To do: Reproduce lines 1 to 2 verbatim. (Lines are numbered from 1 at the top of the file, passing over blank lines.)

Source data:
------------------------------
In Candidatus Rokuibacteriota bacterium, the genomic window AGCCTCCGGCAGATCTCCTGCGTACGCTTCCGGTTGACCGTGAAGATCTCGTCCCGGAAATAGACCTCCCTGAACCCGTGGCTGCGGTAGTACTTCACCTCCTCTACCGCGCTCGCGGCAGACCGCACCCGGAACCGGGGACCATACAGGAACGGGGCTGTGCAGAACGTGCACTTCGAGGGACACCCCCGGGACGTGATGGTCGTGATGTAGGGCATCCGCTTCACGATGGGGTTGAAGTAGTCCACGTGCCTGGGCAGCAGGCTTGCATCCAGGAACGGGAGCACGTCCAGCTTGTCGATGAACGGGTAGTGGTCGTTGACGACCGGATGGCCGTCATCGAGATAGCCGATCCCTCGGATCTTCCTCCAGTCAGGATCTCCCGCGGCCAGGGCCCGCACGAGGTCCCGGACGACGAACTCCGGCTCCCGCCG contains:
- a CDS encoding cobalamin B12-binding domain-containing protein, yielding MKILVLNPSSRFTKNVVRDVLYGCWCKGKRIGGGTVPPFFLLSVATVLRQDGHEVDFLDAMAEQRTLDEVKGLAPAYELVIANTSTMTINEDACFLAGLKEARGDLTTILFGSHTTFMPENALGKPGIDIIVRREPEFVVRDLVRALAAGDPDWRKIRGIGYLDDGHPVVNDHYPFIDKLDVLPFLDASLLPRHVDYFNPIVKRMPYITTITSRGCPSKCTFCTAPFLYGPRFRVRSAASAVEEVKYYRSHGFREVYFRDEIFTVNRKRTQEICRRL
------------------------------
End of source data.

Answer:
In Candidatus Rokuibacteriota bacterium, the genomic window AGCCTCCGGCAGATCTCCTGCGTACGCTTCCGGTTGACCGTGAAGATCTCGTCCCGGAAATAGACCTCCCTGAACCCGTGGCTGCGGTAGTACTTCACCTCCTCTACCGCGCTCGCGGCAGACCGCACCCGGAACCGGGGACCATACAGGAACGGGGCTGTGCAGAACGTGCACTTCGAGGGACACCCCCGGGACGTGATGGTCGTGATGTAGGGCATCCGCTTCACGATGGGGTTGAAGTAGTCCACGTGCCTGGGCAGCAGGCTTGCATCCAGGAACGGGAGCACGTCCAGCTTGTCGATGAACGGGTAGTGGTCGTTGACGACCGGATGGCCGTCATCGAGATAGCCGATCCCTCGGATCTTCCTCCAGTCAGGATCTCCCGCGGCCAGGGCCCGCACGAGGTCCCGGACGACGAACTCCGGCTCCCGCCG contains:
- a CDS encoding cobalamin B12-binding domain-containing protein, yielding MKILVLNPSSRFTKNVVRDVLYGCWCKGKRIGGGTVPPFFLLSVATVLRQDGHEVDFLDAMAEQRTLDEVKGLAPAYELVIANTSTMTINEDACFLAGLKEARGDLTTILFGSHTTFMPENALGKPGIDIIVRREPEFVVRDLVRALAAGDPDWRKIRGIGYLDDGHPVVNDHYPFIDKLDVLPFLDASLLPRHVDYFNPIVKRMPYITTITSRGCPSKCTFCTAPFLYGPRFRVRSAASAVEEVKYYRSHGFREVYFRDEIFTVNRKRTQEICRRL